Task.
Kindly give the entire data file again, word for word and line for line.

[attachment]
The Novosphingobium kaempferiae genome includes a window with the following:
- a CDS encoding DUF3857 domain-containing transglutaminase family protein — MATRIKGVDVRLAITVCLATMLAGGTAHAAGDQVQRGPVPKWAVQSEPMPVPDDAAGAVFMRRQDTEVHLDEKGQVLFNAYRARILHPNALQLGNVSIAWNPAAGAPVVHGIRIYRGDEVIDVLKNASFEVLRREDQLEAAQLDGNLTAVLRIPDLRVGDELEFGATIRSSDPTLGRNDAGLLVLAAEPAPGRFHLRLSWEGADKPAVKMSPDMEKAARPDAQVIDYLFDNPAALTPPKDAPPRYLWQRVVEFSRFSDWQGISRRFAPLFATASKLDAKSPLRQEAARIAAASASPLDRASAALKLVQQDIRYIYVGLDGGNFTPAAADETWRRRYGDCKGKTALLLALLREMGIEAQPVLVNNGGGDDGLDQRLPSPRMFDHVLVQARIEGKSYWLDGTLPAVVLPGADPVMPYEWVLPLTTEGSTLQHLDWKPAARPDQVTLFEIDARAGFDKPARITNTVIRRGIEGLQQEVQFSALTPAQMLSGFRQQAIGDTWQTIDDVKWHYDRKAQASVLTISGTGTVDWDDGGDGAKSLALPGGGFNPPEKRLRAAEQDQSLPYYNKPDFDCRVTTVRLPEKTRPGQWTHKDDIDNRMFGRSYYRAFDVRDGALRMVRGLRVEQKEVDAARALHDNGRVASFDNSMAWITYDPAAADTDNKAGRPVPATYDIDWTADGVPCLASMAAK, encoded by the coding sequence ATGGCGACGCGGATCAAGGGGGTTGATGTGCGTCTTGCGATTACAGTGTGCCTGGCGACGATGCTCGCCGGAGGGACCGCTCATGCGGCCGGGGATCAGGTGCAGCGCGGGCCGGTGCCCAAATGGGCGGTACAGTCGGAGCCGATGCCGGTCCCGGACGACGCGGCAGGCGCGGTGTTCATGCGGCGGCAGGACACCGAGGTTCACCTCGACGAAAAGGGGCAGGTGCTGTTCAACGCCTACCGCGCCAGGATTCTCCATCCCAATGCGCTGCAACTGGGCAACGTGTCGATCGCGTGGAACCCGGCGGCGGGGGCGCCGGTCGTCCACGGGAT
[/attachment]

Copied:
The Novosphingobium kaempferiae genome includes a window with the following:
- a CDS encoding DUF3857 domain-containing transglutaminase family protein — MATRIKGVDVRLAITVCLATMLAGGTAHAAGDQVQRGPVPKWAVQSEPMPVPDDAAGAVFMRRQDTEVHLDEKGQVLFNAYRARILHPNALQLGNVSIAWNPAAGAPVVHGIRIYRGDEVIDVLKNASFEVLRREDQLEAAQLDGNLTAVLRIPDLRVGDELEFGATIRSSDPTLGRNDAGLLVLAAEPAPGRFHLRLSWEGADKPAVKMSPDMEKAARPDAQVIDYLFDNPAALTPPKDAPPRYLWQRVVEFSRFSDWQGISRRFAPLFATASKLDAKSPLRQEAARIAAASASPLDRASAALKLVQQDIRYIYVGLDGGNFTPAAADETWRRRYGDCKGKTALLLALLREMGIEAQPVLVNNGGGDDGLDQRLPSPRMFDHVLVQARIEGKSYWLDGTLPAVVLPGADPVMPYEWVLPLTTEGSTLQHLDWKPAARPDQVTLFEIDARAGFDKPARITNTVIRRGIEGLQQEVQFSALTPAQMLSGFRQQAIGDTWQTIDDVKWHYDRKAQASVLTISGTGTVDWDDGGDGAKSLALPGGGFNPPEKRLRAAEQDQSLPYYNKPDFDCRVTTVRLPEKTRPGQWTHKDDIDNRMFGRSYYRAFDVRDGALRMVRGLRVEQKEVDAARALHDNGRVASFDNSMAWITYDPAAADTDNKAGRPVPATYDIDWTADGVPCLASMAAK, encoded by the coding sequence ATGGCGACGCGGATCAAGGGGGTTGATGTGCGTCTTGCGATTACAGTGTGCCTGGCGACGATGCTCGCCGGAGGGACCGCTCATGCGGCCGGGGATCAGGTGCAGCGCGGGCCGGTGCCCAAATGGGCGGTACAGTCGGAGCCGATGCCGGTCCCGGACGACGCGGCAGGCGCGGTGTTCATGCGGCGGCAGGACACCGAGGTTCACCTCGACGAAAAGGGGCAGGTGCTGTTCAACGCCTACCGCGCCAGGATTCTCCATCCCAATGCGCTGCAACTGGGCAACGTGTCGATCGCGTGGAACCCGGCGGCGGGGGCGCCGGTCGTCCACGGGAT